Use of the Hollow Fiber Assay for the Discovery of Novel Anticancer Agents from Fungi

UNCG Author/Contributor (non-UNCG co-authors, if there are any, appear on document)
Nicholas Oberlies, Patricia A. Sullivan Distinguished Professor of Chemistry (Creator)
Cedric J Pearce, Adjunct Professor (Creator)
Mansukhlal Chhaganlal Wani (Creator)
The University of North Carolina at Greensboro (UNCG )
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Abstract: The hollow fiber assay (HFA) is a drug discovery tool to aid investigators in the prioritization of lead compounds identified by in vitro testing for further development in animal models of disease. In the HFA, cells are cultured in hollow fibers containing pores of a diameter (500 kDa) large enough for proteins and other macromolecules to enter, but too small for the cells to escape. The fibers are filled with cells, sealed and placed in the peritoneal cavity of immunodeficient mice. The mice undergo a predetermined treatment regimen after which the fibers are retrieved and the cells evaluated for activity of a target relevant to the disease modeled. The HFA combines advantages of both in vitro and in vivo assay systems. It uses the same cell lines used in culture systems, is a rapid assay, and requires fewer animals and less test substance than conventional xenograft systems. Like traditional in vivo assays, the test substance is evaluated in a live animal, which affords an initial assessment of associated toxicity and pharmacokinetic properties of the test substance.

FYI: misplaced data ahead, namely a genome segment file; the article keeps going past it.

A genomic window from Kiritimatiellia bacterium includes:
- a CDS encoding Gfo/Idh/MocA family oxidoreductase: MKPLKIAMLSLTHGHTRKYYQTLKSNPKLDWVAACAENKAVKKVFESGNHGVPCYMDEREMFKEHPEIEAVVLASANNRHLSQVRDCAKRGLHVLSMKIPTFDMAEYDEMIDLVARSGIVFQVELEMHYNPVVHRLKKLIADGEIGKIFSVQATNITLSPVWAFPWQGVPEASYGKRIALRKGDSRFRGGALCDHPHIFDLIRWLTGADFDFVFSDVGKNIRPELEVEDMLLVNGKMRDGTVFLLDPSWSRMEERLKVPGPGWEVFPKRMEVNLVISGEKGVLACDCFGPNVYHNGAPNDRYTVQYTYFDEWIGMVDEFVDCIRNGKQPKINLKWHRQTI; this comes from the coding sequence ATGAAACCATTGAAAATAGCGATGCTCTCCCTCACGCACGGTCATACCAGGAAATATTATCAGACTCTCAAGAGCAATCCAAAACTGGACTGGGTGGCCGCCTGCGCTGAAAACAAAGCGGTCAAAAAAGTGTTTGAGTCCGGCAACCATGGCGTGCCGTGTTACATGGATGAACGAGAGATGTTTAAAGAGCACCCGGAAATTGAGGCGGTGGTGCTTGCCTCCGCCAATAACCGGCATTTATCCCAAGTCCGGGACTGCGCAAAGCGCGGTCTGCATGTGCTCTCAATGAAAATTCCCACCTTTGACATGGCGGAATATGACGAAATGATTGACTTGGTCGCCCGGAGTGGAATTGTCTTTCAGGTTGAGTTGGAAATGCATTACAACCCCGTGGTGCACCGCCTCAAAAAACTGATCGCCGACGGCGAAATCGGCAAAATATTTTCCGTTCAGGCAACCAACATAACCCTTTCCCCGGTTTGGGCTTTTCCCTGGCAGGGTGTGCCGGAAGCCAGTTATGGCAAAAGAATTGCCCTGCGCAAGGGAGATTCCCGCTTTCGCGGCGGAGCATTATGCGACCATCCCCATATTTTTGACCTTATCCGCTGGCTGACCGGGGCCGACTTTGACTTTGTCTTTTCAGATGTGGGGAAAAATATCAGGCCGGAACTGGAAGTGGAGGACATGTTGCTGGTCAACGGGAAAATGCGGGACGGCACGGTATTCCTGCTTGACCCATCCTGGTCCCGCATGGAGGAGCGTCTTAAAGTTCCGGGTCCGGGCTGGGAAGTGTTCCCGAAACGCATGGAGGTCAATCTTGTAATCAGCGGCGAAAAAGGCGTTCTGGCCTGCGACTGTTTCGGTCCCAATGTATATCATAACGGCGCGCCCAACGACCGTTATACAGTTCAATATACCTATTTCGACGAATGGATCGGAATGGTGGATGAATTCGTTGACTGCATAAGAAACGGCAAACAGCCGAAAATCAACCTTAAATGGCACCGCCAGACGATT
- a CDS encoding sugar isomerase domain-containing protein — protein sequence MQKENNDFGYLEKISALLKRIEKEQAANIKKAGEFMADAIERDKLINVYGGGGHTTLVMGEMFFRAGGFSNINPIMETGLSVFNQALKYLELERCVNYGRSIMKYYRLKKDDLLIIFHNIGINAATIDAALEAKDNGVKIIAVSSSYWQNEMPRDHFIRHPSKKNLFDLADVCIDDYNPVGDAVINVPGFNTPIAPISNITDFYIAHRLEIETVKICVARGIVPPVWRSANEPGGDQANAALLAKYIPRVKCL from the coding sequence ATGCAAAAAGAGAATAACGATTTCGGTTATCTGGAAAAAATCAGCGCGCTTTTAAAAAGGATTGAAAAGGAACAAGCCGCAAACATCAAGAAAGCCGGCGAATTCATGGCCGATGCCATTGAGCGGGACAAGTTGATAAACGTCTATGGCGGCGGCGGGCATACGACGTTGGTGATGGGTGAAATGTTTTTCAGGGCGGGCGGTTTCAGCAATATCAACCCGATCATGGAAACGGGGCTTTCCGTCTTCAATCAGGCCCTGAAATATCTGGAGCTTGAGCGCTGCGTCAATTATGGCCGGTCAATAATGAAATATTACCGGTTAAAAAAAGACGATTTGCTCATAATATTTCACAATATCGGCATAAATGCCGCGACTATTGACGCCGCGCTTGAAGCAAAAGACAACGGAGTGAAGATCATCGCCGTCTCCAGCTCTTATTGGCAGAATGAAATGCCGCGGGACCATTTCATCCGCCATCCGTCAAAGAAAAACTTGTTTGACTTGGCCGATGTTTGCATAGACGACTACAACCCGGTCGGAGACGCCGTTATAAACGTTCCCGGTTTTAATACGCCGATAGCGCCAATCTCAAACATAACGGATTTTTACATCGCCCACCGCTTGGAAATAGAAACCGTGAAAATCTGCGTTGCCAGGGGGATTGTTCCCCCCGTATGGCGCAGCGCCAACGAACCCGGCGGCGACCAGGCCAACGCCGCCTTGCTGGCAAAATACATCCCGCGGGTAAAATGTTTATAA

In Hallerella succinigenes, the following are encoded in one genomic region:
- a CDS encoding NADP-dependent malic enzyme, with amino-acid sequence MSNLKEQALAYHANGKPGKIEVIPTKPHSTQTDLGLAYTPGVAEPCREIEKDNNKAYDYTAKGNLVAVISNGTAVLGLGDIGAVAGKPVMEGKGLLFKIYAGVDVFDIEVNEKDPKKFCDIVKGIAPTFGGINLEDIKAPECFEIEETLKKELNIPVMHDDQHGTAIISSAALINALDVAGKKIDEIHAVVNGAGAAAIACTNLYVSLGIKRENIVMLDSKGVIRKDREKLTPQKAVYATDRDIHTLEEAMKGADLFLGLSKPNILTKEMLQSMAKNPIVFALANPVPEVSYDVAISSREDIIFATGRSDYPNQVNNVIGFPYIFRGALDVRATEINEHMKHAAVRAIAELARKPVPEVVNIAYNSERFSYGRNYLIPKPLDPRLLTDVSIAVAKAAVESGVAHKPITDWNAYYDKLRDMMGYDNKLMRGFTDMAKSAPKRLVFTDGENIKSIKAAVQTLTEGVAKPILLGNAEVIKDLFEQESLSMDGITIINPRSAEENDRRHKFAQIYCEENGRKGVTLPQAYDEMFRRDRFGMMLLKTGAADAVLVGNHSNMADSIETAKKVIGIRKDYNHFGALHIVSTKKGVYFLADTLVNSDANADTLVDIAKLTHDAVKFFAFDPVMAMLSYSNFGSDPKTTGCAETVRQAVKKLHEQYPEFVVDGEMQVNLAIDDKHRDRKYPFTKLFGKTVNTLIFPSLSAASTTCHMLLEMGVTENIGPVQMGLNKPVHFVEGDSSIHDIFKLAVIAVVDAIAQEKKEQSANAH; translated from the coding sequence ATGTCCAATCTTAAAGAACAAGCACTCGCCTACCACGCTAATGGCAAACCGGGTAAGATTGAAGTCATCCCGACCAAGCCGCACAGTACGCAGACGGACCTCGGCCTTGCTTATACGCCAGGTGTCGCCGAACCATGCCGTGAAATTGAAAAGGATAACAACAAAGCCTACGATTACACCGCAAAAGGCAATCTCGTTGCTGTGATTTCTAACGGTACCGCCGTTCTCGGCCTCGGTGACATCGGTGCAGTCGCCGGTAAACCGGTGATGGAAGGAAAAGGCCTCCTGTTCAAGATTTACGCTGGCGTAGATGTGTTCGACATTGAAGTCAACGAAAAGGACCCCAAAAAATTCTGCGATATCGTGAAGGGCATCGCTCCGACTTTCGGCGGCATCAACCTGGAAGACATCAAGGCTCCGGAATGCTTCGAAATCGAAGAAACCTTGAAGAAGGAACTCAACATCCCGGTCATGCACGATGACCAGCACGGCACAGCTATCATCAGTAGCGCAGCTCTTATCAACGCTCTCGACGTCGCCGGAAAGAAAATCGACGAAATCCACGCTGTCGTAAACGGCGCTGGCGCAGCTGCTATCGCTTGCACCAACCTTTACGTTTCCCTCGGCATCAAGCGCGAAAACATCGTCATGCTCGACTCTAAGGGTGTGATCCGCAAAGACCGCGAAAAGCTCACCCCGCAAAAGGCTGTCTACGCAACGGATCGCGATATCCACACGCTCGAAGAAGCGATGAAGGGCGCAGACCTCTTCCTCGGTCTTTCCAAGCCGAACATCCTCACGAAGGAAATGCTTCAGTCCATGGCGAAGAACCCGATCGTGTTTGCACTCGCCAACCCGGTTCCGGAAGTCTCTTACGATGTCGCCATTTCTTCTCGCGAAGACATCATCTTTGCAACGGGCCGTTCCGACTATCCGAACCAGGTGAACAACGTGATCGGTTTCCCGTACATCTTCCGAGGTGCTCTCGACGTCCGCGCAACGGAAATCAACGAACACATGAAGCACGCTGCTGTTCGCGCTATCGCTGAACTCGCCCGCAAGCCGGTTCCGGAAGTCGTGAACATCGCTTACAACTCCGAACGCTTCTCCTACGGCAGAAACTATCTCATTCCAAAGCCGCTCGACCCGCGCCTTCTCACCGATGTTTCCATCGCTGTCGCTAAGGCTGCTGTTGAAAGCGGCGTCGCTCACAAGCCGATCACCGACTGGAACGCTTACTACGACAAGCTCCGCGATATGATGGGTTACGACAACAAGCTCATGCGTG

Additional Information

Methods in Molecular Biology (Methods and Protocols), vol 944, 267-277. PMID: 23065624; doi: 10.1007/978-1-62703-122-6_20
Language: English
Date: 2012
Drug discovery, Fungi, Animal models, Natural products, Cancer

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